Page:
Footage of an elderly Muslim man trying to defuse a tense situation during the Forest Gate protests armed with just a hug has emerged online.
Fires were lit and bricks thrown during the unrest in Newham on Sunday evening, in which demonstrators were calling for justice for Edir Frederico Da Costa (known as Edson) who died on June 21, six days after being pulled over by police.
In a clip posted to the Facebook page for Newham People’s Alliance, a visibly upset younger man asks the older gentleman: “Do you know I am to him? I’m his brother. His mum is my mum’s sister.”
The elder man replies with a hug, telling him: “I’m sorry bruv, I’m sorry. I feel what you’re saying.”
Still agitated, the young man continues: “There was this white police woman and she was laughing at my face. She was laughing at my face, man.” The bearded man allows him to speak, whilst holding his hand and nodding sypathetically.
The clip, which has been viewed more than 16,000 times in less than 24 hours, was posted alongside the comment: “An elderly [man] using hugging technique to defuse tense stand off with police. This is the oldest technique in history. Hug someone angry and he would calm down... #SpreadPeace #spreadLove”
Shah Abdul commented: “A hug is very powerful, people just don’t understand or know it. If only people did things like this more often.”
Nida Ahmed added: “This is humanity! One hug can change everything! #Respect.” The older gentleman was also branded a “brave, compassionate man” by Althea Stevens.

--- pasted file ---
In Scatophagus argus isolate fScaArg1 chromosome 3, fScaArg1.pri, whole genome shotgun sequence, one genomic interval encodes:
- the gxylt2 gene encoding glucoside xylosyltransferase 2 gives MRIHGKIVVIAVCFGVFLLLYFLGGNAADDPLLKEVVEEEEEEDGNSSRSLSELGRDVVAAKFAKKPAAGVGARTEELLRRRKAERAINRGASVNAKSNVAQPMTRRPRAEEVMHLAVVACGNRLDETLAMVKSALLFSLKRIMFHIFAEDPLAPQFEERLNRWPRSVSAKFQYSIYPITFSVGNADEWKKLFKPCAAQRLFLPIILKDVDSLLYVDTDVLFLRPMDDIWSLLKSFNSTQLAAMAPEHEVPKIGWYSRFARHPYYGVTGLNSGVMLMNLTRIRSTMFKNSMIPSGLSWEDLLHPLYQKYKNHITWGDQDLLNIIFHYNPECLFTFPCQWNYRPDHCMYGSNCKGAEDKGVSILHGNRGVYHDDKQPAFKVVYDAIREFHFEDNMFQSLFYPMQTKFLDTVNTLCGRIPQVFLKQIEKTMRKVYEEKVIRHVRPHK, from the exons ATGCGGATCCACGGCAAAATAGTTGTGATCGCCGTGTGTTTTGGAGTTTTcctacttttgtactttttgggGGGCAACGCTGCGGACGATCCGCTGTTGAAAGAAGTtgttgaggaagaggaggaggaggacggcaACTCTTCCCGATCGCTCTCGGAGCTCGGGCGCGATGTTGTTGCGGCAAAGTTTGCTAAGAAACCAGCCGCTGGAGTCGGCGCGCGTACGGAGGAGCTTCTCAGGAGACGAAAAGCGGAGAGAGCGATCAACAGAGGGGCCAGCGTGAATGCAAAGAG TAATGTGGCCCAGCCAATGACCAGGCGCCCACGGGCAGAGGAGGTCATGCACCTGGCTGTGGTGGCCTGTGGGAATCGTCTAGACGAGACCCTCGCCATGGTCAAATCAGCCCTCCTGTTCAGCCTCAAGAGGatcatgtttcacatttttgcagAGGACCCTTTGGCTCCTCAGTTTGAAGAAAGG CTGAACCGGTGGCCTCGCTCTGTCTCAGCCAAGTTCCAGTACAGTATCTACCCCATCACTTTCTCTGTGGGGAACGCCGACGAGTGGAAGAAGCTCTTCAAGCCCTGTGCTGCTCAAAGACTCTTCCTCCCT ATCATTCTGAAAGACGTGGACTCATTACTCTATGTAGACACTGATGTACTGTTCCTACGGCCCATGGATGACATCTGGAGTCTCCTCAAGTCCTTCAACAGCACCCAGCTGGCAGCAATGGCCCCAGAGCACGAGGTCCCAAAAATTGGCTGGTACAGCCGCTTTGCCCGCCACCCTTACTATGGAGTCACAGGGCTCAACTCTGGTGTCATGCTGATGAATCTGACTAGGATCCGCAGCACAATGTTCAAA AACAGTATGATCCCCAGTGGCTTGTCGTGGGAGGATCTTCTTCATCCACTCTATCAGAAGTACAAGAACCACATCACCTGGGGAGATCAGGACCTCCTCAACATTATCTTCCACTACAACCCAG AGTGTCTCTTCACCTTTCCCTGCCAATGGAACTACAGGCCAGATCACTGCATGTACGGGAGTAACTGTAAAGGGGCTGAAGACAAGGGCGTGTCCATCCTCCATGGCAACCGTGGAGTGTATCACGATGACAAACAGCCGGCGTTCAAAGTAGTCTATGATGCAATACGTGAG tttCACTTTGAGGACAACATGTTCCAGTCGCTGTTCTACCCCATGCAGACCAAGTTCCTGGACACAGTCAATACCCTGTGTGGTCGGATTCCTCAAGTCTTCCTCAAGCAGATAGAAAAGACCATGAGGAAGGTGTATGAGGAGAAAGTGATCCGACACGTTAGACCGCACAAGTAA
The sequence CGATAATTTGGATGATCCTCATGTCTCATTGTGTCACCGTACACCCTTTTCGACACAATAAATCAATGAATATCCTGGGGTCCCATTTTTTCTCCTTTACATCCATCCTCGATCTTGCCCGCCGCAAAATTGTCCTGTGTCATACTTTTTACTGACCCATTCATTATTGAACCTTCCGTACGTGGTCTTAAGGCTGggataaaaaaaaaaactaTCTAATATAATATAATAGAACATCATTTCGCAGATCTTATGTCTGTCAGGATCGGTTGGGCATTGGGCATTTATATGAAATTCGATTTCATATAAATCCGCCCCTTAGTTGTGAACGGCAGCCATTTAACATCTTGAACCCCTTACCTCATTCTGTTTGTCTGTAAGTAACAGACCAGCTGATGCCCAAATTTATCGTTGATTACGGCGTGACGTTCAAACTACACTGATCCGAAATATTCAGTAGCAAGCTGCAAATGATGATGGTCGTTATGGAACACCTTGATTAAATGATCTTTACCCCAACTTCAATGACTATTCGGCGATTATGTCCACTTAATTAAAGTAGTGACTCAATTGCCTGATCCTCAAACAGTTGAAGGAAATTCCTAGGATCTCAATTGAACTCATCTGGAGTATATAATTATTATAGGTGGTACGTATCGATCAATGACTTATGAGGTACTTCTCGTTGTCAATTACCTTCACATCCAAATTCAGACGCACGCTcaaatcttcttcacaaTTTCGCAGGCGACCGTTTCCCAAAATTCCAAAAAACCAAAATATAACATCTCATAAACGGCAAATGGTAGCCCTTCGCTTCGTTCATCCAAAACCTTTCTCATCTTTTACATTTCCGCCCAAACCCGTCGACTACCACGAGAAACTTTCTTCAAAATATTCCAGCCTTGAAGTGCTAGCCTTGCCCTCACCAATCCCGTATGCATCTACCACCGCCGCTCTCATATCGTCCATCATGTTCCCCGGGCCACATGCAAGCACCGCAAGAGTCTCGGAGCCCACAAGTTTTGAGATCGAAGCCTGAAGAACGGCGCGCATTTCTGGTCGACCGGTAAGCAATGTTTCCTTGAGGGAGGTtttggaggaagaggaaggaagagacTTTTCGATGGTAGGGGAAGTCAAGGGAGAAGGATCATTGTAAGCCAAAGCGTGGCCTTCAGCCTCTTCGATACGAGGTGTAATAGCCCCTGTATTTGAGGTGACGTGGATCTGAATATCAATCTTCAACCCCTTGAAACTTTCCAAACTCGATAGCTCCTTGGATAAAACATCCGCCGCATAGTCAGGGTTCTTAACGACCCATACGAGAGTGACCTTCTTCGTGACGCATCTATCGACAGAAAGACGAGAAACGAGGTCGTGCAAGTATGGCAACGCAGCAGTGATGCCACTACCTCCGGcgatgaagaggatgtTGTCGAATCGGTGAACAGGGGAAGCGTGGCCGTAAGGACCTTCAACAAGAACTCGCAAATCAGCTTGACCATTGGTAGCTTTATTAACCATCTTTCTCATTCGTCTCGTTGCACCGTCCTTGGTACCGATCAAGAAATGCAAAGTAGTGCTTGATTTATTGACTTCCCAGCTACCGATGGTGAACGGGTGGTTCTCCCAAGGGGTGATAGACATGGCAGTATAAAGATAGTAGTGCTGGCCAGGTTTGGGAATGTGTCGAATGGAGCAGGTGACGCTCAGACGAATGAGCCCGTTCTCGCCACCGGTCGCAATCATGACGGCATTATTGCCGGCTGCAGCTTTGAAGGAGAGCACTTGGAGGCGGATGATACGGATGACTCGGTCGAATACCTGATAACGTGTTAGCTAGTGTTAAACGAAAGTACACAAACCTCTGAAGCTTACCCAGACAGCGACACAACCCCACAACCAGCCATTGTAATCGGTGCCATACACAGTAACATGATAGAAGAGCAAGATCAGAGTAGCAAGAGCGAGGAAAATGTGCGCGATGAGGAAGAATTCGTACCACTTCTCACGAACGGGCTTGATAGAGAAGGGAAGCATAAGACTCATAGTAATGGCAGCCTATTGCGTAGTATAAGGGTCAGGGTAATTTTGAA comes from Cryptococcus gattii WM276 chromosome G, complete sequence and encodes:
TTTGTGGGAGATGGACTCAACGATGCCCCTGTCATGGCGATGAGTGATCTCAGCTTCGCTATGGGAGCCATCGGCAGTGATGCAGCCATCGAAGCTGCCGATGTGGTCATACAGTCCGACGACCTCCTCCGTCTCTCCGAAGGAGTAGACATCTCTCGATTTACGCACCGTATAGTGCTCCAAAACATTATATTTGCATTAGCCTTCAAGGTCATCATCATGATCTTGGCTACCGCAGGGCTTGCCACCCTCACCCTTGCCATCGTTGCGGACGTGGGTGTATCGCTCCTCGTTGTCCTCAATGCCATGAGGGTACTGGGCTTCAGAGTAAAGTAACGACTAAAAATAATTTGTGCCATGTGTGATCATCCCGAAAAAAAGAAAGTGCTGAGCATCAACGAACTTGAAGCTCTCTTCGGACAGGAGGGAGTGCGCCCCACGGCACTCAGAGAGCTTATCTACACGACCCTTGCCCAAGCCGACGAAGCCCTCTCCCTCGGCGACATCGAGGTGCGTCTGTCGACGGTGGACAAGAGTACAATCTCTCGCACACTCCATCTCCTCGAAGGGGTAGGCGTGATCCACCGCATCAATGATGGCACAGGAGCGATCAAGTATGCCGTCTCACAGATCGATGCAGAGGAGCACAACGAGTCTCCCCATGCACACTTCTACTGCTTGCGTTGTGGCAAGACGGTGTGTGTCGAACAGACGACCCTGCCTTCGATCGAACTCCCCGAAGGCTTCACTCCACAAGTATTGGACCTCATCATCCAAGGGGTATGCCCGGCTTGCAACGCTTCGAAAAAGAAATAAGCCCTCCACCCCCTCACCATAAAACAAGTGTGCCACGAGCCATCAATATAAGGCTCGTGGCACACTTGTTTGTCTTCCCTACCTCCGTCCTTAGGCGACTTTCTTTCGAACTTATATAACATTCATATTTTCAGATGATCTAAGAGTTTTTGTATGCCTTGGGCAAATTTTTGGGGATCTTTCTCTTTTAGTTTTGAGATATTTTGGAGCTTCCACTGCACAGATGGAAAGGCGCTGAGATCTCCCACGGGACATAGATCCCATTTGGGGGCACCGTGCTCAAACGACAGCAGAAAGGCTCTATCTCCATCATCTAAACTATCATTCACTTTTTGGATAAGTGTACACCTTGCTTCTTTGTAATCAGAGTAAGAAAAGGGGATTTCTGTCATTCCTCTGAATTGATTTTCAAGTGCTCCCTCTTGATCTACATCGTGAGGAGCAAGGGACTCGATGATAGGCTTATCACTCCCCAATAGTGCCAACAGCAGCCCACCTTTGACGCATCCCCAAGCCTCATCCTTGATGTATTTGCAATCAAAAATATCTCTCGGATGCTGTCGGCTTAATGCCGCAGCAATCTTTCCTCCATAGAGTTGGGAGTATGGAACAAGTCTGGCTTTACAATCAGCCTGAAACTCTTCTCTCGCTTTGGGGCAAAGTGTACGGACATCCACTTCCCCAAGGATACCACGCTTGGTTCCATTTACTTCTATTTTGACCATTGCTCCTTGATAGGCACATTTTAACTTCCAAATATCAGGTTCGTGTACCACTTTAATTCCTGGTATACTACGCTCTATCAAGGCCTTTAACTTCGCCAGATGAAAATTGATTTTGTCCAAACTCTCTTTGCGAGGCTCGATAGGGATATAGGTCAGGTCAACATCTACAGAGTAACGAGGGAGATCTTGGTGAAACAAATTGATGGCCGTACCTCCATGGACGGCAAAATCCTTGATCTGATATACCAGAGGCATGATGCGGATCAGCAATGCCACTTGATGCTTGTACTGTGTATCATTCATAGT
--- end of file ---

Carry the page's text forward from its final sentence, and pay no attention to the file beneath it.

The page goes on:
Six police officers were injured in the clash with over the death of Da Costa following a traffic stop.
On Monday, the Met said four of the six injured officers were taken to hospital, including a male police sergeant who suffered facial injuries and a female police constable who suffered head injuries.
The force said it was not aware of any members of the public being injured or any property suffering significant damage.
Four people were arrested, one on suspicion of disorder offences and three others on suspicion of arson and criminal damage. They have all been taken to east London police stations where they remain in custody.
After being stopped by police in Woodcocks, Beckton, campaigners claim 25-year-old Da Costa’s neck was broken and he was “brutally beaten”.
But the Independent Police Complaints Commission (IPCC), which is investigating, said a preliminary post-mortem on Thursday indicated there were no spinal injuries caused by police.
Protesters, some carrying Black Lives Matter posters and others with homemade placards which read “Justice for Edson + How Many More???”, marched from Forest Gate to Stratford.